Pictures are taken to capture present moments for future reminiscence. The invention of the camera made it possible for us to freeze a single moment in time that we can always revisit. And even though we can just as easily record a video rather than a photo, meaning we can record a live action moment in real time rather than just an instant, there's something about looking back at a photograph and letting your memories and imagination fill in its background and details.
While in the past we had to develop all our photos in order to share/show them to others, now we can just show them on our phone or use Facebook/Instagram. However, when Instagram came out back in 2010 and took the world by storm overnight, there was a feature it had that made me wonder, Why? Why would we use these various filters on our already pretty good-looking photos? At the time, I thought the filters looked dumb and made all photos look relatively the same. Over time they grew on me, but for a reason I just couldn't put my finger on until now: We use filters on our photos not only for them to look better, but also to give them meaning.
The cameras (*cough* phones) we use today for photos take damn good ones compared to what they took just a decade ago. Remember when your LG Chocolate took photos? You probably used it to send photos to your friends casually, but never as your primary camera right? This use of smartphones as primary cameras didn't happen until pretty recently; they've become that good. But this creates a previously non-existent problem: Our pictures look too good.
What I mean by that is, there's no huge color inaccuracy. There's no random light exposure in the corner of the picture or too much cyan in the photo. But the weird thing is is that these flaws are what gave pictures so much charm and nostalgia.
Look back at your old photos, the ones when you were a child, when your mom was getting married, or when your family was watching movies on the VCR. You see how the photos look sort of blurry? Maybe a little warm, like there's a general color all over the picture? It almost seems like there was a filter used on them, doesn't it? Here's an example:
Now look through the filters on Instagram. See how a lot of them make the photo seem lighter or warmer overall? Some others like Lo-Fi over-saturate the colors. Nashville can make the blacks of the photo seem sort of blue. If you think about it, these filters make pictures inaccurate in terms of what they really looked like when you took them, but that's not the point. These filters give the photos a feeling, an air of something you can interpret as history for the photo.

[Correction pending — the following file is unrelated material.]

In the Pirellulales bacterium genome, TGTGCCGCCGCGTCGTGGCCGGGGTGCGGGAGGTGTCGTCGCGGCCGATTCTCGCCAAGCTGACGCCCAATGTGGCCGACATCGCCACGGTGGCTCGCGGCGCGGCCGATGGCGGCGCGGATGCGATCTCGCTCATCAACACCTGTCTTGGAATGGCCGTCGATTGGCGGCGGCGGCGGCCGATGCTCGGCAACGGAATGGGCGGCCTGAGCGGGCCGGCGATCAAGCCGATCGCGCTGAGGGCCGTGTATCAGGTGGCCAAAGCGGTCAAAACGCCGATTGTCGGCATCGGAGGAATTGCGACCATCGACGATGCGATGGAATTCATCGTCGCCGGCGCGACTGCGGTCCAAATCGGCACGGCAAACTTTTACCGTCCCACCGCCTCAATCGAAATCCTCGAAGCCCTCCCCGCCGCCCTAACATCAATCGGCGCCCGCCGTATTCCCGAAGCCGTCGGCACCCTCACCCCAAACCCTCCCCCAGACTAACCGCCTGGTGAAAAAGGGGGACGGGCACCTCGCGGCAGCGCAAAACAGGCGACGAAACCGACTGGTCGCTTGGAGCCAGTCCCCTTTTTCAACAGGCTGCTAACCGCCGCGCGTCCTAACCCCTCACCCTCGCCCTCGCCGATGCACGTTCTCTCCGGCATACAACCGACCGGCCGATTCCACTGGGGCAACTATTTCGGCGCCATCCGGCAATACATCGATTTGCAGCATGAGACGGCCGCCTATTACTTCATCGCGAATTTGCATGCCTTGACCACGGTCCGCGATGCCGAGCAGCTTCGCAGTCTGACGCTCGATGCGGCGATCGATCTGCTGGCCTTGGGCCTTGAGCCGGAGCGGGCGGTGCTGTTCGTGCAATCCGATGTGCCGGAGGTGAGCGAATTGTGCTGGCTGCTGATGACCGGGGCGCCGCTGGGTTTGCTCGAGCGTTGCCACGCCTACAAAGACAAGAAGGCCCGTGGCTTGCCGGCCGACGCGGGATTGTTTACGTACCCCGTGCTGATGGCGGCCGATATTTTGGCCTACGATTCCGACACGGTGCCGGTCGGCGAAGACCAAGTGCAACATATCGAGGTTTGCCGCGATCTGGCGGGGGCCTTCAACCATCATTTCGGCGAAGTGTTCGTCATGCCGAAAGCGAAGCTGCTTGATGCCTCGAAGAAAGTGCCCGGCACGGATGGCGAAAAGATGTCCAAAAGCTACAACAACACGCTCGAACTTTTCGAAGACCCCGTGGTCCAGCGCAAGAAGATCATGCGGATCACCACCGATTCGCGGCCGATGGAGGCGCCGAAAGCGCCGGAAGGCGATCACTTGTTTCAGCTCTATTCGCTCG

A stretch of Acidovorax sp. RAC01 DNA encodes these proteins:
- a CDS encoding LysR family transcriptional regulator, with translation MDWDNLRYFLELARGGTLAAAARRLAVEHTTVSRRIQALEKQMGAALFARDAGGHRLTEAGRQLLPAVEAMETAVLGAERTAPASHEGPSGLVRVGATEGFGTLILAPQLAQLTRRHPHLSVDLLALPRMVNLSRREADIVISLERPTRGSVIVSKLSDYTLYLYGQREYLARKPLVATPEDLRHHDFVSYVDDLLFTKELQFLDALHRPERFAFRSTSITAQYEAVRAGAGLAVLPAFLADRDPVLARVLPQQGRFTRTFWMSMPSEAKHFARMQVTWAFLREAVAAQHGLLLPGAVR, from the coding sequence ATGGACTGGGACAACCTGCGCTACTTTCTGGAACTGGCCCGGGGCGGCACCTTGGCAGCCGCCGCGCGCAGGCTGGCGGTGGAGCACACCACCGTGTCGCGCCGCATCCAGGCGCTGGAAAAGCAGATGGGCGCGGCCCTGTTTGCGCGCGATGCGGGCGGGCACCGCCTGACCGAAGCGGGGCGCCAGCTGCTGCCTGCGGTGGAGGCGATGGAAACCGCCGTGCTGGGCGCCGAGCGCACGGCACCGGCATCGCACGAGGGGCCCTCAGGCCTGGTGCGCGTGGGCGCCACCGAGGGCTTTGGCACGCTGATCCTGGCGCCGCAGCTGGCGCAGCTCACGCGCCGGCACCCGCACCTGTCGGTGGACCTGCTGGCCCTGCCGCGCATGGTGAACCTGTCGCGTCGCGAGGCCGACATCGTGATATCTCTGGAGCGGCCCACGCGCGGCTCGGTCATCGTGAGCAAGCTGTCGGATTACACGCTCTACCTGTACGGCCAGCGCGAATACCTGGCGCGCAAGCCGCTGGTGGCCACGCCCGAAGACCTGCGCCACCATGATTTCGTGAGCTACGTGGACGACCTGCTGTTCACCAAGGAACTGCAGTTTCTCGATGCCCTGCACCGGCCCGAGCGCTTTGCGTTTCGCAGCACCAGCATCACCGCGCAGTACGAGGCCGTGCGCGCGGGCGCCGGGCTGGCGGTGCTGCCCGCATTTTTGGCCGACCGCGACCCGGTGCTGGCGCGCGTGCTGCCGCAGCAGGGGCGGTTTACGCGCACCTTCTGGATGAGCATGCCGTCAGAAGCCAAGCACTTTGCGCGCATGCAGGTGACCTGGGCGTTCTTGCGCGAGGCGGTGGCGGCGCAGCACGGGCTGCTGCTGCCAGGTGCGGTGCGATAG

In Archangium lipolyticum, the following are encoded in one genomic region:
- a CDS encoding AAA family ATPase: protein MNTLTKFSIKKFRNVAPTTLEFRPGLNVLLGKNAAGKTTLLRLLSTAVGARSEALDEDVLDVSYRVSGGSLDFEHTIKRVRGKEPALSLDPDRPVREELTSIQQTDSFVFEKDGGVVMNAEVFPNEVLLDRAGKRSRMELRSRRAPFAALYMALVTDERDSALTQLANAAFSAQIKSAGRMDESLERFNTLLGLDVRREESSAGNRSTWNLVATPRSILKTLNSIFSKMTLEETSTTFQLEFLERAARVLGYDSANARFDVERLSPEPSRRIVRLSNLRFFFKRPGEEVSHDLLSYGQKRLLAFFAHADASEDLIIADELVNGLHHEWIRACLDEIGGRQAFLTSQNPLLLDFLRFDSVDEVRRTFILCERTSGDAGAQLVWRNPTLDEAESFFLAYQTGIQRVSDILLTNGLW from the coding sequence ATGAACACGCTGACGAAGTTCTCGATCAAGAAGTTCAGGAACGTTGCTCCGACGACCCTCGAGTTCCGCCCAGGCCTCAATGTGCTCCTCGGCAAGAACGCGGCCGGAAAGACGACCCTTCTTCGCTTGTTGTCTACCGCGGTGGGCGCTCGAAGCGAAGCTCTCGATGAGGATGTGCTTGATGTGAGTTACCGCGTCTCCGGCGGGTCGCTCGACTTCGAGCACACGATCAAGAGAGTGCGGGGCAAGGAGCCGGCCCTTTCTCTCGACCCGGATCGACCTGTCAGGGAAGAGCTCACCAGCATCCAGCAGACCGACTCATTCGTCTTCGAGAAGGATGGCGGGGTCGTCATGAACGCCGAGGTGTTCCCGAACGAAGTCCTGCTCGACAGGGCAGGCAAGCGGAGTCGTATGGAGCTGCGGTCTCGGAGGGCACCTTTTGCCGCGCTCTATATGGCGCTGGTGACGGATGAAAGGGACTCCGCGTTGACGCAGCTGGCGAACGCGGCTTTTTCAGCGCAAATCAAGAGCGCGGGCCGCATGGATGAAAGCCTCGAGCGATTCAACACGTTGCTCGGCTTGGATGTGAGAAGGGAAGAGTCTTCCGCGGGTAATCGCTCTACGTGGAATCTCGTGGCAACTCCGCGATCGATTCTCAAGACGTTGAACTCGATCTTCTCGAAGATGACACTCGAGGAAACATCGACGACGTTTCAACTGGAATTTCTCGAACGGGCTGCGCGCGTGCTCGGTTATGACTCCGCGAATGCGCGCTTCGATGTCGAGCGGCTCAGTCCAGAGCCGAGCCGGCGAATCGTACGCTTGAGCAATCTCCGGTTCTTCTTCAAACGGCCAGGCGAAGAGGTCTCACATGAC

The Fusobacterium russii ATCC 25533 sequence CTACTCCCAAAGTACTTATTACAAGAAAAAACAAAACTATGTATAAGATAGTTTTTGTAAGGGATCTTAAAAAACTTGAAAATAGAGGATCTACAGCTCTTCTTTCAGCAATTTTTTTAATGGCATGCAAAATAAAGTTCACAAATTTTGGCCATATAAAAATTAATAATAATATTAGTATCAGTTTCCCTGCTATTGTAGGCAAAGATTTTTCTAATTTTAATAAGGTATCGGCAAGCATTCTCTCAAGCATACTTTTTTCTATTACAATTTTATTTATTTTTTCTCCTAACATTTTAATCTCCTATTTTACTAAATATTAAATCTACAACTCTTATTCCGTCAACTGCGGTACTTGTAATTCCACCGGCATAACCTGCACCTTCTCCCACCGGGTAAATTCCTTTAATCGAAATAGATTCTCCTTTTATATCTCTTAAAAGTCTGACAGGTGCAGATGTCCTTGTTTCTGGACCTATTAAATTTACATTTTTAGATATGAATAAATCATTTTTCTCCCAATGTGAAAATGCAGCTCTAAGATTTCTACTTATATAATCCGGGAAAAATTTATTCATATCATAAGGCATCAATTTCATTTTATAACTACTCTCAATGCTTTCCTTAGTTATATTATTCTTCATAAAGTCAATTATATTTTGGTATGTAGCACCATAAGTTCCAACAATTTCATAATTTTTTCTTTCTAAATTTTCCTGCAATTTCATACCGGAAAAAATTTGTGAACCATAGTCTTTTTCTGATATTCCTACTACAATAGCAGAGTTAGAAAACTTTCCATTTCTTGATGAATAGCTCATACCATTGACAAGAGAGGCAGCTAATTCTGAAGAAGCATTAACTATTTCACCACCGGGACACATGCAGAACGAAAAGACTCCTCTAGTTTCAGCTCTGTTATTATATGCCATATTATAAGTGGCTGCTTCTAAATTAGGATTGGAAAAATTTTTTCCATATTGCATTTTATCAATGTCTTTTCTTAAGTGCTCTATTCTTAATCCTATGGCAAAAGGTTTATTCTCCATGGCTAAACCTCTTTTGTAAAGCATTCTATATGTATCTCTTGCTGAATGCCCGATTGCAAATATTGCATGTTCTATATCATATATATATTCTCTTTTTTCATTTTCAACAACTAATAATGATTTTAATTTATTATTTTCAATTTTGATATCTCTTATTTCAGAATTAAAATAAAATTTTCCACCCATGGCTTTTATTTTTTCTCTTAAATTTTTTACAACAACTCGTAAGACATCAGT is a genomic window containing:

When you take a photo and don't put on a filter, it just looks like a photo. This isn't a bad thing; the photo looks fine, but it just doesn't have anything truly emotional about it on a surface level. When you add the right filter it can take it from seeming somewhat dull to something you look forward to looking back on in the future.
Look at the two photos below:
Both of these were taken at almost the same exact time. Other than the slight time difference (and thus the yellow boat), they're the same photo. Obviously one has a filter and one doesn't. The one without just looks like a regular photo somebody took. However, the one with the filter looks like so much more. It makes the photo look more significant, more vintage, more nostalgic — traits that today's high quality pictures simply don't deliver to us.
Now I'm not saying filters exist solely for this reason. Not all filters make photos look older. Just search #coffee on Instagram and I'm sure you'll find thousands that have more of a nostalgic feel but also thousands that just look more professional. A picture of a latte with a leaf in it next to a spoon on a wooden table comes to mind...
We live in an era when we can take pictures or videos at a moment's notice. Our generation wants to look back at them with a certain nostalgia our parents have in their photos. This is why we make our pictures look the way they do and put borders with random orange numbers on the top. (This is what old photos sometimes had.) While maybe today's photos will look shitty compared to the ones we'll take in 2025 and thus make them look more nostalgic, for now we'll just use filters. 'Cause let's be honest, we really suck at taking pictures and don't know Photoshop so #Valencia.